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Following in James Bond’s footsteps

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H.O.G.® member Chris Martin recalls how his fascination with 007 took him deep into the Atlas Mountains

I have always been a fan of James Bond movies, so when Spectre was released at the end of 2015, I had to see it. I had heard some of the filming had been done in Morocco, and as I watched the scene in the secret compound inside a giant crater I wondered if it could possibly be real.

After the movie I did a little research and found that this was actually the case; I was surprised I had no knowledge of such a dramatic landmark. Its name is Gara Medouar and there is much debate about how it was formed – either by volcano or meteor being the two most popular theories. Either way, it was a pretty cool-looking crater and a great excuse to take my XR on another road trip.

Into the mountains

I called a friend of mine who is also a Harley® fan and asked if he was up for an adventure. To nobody’s surprise he said he was, so I agreed to meet him there. I began my journey by heading north from Casablanca, arriving first at Rabat where I crossed the new bridge on the autoroute bypass that had just opened a few weeks prior. Rabat is a beautiful city, however we instead took a little time to exit the autoroute and drive through one of the world’s largest cork forests, where plenty of locals were enjoying their Sunday by having family picnics.

From there I headed east into the Atlas Mountains and into Ifrane for the night. Ifrane is known as the place where the last lion of North Africa died, and there’s a statue in the middle of the city commemorating the Atlas Lions. I met my friend here and we headed south. Leaving Ifrane we passed through a forest area known for its Barbary apes, and we were able to see many there.

After hours of amazing scenery we arrived at Rissani. Rissani itself is not that old, but it incorporates the ruins of Sijilmasa, which existed during the time of Christ and was a part of a major trade route across the Sahara. We passed through Rissani and headed to Merzouga for the night. Merzouga is my favourite area of the Sahara, with its colossal sand dunes and plenty of hotels. We stayed at Auberge Sahara, a mud hotel that included a swimming pool.

Off the beaten track

The next morning we pointed our bikes towards our goal – Gara Medouar! On arrival we found there was not even a gravel road, but only a small dirt path. My XR was only equipped with street tyres so we took the path very slow, remaining in first and second gear the entire time. At one point I hit a patch of sand, and the front wheel dug in and took a sharp right turn. I thought I was going down but somehow remained upright. However, now I was pointing in the wrong direction – off the path… big hole… rock… scrub grass… still upright! Hallelujah! I stopped to let my friend catch up and my heart slow down.

We headed on to – or should that be into – the massive crater. I have to say, it was an incredible sight. Once inside we parked the bikes and explored a bit. I found it amazing that, so far out in the middle of the Sahara, we found fossils of ocean creatures inside the crater!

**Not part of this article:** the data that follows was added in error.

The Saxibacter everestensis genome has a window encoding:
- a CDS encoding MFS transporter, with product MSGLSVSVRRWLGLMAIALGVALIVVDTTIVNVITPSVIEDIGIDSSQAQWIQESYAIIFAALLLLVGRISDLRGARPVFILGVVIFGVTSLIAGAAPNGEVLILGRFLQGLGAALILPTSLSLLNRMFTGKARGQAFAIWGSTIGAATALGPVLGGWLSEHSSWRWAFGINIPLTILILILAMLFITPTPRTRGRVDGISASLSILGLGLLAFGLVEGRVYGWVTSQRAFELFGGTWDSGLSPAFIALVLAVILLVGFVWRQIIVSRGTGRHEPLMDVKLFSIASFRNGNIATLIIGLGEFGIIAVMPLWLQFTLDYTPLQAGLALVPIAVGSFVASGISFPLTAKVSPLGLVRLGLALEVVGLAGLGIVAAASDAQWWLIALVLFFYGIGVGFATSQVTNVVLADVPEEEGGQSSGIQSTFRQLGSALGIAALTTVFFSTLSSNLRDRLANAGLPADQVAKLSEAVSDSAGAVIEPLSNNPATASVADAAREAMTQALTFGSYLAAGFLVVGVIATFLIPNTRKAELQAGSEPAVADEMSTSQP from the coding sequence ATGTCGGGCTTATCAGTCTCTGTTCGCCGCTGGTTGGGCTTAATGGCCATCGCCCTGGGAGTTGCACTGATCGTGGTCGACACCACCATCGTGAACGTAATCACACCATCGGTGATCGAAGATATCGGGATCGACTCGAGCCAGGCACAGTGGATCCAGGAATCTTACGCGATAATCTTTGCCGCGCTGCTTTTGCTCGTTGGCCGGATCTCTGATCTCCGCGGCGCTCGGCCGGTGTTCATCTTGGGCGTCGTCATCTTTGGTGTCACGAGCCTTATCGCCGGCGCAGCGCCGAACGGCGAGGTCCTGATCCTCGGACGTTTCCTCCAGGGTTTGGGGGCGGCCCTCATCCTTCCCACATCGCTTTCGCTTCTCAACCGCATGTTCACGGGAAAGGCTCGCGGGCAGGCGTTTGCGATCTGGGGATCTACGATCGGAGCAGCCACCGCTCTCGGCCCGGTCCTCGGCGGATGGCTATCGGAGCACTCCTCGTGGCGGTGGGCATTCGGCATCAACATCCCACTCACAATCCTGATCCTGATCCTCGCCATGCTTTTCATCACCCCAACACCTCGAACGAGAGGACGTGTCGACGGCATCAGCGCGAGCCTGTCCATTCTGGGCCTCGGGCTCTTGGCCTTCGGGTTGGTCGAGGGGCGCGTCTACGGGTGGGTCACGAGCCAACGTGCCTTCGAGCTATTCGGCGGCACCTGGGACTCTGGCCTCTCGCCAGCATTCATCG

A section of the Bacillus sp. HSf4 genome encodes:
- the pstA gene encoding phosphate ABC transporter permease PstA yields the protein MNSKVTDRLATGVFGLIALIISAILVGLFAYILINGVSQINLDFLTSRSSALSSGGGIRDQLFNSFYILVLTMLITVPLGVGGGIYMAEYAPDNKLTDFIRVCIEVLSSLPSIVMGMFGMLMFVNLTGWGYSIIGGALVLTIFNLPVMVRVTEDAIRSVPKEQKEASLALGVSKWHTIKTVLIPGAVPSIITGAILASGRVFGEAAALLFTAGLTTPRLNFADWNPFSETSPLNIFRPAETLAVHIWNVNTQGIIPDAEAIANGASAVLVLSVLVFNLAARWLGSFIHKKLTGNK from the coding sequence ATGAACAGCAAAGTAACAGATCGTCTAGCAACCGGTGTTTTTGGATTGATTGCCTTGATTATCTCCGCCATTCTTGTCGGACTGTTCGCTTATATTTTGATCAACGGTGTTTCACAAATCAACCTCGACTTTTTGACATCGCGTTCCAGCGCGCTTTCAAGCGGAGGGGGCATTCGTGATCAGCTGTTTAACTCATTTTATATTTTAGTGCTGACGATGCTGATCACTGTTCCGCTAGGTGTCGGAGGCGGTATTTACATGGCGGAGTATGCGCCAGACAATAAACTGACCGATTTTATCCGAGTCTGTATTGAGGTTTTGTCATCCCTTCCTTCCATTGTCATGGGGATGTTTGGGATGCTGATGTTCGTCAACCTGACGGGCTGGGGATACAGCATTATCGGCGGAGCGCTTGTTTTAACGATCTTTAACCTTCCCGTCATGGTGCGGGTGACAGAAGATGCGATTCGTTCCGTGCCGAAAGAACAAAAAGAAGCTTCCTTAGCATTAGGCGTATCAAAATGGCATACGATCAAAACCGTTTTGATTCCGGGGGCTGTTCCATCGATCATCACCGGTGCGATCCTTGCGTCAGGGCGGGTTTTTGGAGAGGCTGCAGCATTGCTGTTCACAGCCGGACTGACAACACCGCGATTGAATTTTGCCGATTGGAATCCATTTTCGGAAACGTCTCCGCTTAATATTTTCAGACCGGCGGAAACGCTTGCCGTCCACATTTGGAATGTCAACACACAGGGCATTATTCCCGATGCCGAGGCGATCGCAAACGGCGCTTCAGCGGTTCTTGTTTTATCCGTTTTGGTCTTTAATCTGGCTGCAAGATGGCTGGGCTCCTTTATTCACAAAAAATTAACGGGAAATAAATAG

Lost in the desert

After leaving Gara Medouar we had intended to go to the city of Ouarzazate, but around Tazzarine we made a wrong turn. Or, at least, I was concerned we’d gone wrong, but I soon saw a road sign that led me to believe we were on the right road. However, we soon left civilisation completely. The pavement was only a ‘chipped’ road rather than asphalt. For more than an hour we did not pass a single town, gas station, or even another vehicle. We began to feel quite isolated and concerned about where we were. To compound our worries, my fuel was getting very low. After about another half an hour of riding we saw a young man on a moped. We stopped him to ask where we were, and he indicated that we were just a few kilometres from Zagora – what a relief!

We headed into Zagora, fuelled up and had a bite to eat. We decided to push on to Ouarzazate – this turned out to be a very bad decision. About 80 per cent of the road between Zagora and Ouarzazate was gone! They had removed the asphalt and were in the process of repaving. Asphalt, then gravel, then mud, a little more asphalt, and a lot of dust. It was more difficult than riding off-road!

Back to Casablanca

We arrived in Ouarzazate after dark. Ouarzazate is a city famous for film production; one of my favourite hotels is inside a film studio. We arrived at Hotel Oscar only to have them tell us there was “no more room in the inn!” They were shooting a film, and the film crew was using the hotel. As we contemplated in the parking lot, the hotel manager came out and said one of the crew was a no-show and they had one room for one night. “We’ll take it!” we exclaimed without a second’s hesitation. It was so, so good to have a hot shower, a nice meal and a soft bed.

In the morning we decided to stop in at Aït Benhaddou, the city where Gladiator was filmed. I took the XR down the steep path to the river’s edge for a photo. We then went back up to have a coffee before heading on. From there we crossed over the mountains and through the Toufliht Forest into Marrakech. From Marrakech it was a short ride back home to Casablanca.

This trip had some unexpected perils, but was a great adventure. Riding Morocco always offers some challenges, but also many unexpected pleasant experiences. I may never be able to live the life of the world’s most storied secret agent, but at least I had the opportunity to follow in his footsteps!

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